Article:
Saturday, June 18, 2005

Dhimmi Savages

The West is hastening and intensifying its own dhimmitude in the war between Modernity and fascist reaction by appeasing the fascist Moslem umma on the one hand, and by cheerleading and pimping on the other; and both reactions come from our misguided Humanist traditions, our ignorance of why we believe and think the ideas we think we own. Many of our ideas are borrowed, and we should consider returning them for a wash. Our Humanist traditions are vitiated by a clear misunderstanding of their origins and by comtemporary deliberate misuse by the conflated fascist Left/Right reactionaries.

The three introductory pieces below show how the post-socialist Left, having lost its 19th century industrial proletarian constituency, has picked up a new group of 'victims' to keep itself in business; and how the Right, generally blinkered and ignorant of anything beyond tax return figures, having no clue as to how and why people live in other places, has fallen into the false nostalgia of "Religion of Peace" must mean that it's religion, which is good prima facia and good per se.

Welcome to the New Age, same as the Stone Age.

The sentimentalists of the middle, i.e. most Westerners, must come to terms with the bifurcation of Humanity to make a clear decision which side it is they are following. Many good-intentioned dhimmis in the West follow the ludicrous idea that there was some Golden Age that we Moderns have destroyed, and that we must preserve and protect the noble savages from losing what little of it they retain, losing it through our greed for oil, among other mineral and biochemical products. Our good intentions might possess us to care about the lives of others simply for the sake of the sanctity of Human life, but let's consider just what it is we think we are protecting, how, and why.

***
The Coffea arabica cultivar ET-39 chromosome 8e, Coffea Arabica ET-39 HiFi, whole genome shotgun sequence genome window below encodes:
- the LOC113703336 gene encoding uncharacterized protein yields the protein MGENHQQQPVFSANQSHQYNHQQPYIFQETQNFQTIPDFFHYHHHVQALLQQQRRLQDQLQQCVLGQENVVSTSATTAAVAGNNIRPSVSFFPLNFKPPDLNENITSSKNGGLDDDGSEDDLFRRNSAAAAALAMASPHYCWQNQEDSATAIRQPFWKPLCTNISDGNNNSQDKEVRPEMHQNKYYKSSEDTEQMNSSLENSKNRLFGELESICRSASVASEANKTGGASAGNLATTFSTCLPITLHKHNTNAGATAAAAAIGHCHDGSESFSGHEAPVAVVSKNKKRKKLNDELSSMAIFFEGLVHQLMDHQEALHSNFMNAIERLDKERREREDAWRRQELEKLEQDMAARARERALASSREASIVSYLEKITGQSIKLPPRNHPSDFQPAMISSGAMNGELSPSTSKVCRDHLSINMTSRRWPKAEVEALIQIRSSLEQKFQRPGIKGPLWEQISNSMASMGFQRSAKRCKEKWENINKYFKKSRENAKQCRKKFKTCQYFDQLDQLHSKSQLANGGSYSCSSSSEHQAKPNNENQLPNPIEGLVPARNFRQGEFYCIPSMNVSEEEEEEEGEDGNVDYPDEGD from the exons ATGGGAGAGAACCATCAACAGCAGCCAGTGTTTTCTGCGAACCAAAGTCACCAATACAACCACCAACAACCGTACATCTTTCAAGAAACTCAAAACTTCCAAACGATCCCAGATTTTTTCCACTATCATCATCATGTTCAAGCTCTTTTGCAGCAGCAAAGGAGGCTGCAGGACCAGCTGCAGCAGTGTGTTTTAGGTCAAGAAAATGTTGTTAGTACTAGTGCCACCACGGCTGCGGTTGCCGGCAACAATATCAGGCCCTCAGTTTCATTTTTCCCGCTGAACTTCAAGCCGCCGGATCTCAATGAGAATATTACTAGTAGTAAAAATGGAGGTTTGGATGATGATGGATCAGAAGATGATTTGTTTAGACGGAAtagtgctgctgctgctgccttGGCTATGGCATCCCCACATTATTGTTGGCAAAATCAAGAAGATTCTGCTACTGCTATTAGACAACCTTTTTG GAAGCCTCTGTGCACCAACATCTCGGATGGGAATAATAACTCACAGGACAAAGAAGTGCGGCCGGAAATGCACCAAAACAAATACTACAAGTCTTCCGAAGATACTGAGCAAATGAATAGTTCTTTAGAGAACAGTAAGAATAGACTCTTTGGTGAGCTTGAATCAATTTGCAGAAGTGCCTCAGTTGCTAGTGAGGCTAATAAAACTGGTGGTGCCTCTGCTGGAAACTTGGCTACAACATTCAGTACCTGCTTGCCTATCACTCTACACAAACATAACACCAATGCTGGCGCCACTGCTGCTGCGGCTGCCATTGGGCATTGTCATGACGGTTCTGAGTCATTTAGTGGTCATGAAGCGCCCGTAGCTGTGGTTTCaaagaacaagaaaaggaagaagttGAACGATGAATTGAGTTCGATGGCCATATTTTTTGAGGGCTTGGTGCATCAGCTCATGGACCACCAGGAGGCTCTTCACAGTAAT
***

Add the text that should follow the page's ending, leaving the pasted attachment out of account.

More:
The following pieces deal primarily with Michel Montaigne's idea of the "Noble Savage," an essay he wrote in 1580. Once we see that he created a phantasy world based on his own imaginings we might be more aware of our own imaginings of how others truly are, and from there we might see that life is not for them the state of Eden we might like to think. If not, then what is it? And what do we owe those we are obviously at war with? What do we owe ourselves? Why do we think colonialism is a bad thing, and that William Walker is a daemon? How did we arrive at the shores of the ideological swamp of philobarbarism that leads our intellectuals and leaders to think that somehow the primitives of the world are somehow superior to the West?

Look, if you will, at the following accounts of our ideas of cannibals.

[1] Of the sixteenth-century South American Cannibals, Montaigne informs us: "These nations...have been fashioned very little by the human mind, and are still very close to their original naturalness." Montaigne's writings predate Rousseau by almost two hundred years, and from Montaigne's essay "Of Cannibals", we can see that the myth of the Noble Savage has been around at least from Montaigne's age, if not before. There are two creative forces at work behind the Noble Savage: the naturalistic fallacy, and racism. Let us examine these two in turn.

All of us, I think, have fallen prey to the naturalistic fallacy-- the popular but logically untrue idea that "natural is good"-- at some point or another, in issues both banal (such as choosing a breakfast cereal) and more philosophical ("What is human nature?"). Our mistaken associations are complicated when we try to consider what, after all, it means for something to be natural.

When considering human nature-- in its "purest" form-- Montaigne has clear ideas about how the Noble Savage (in this instance, the Cannibal) lives up to our primeval selves: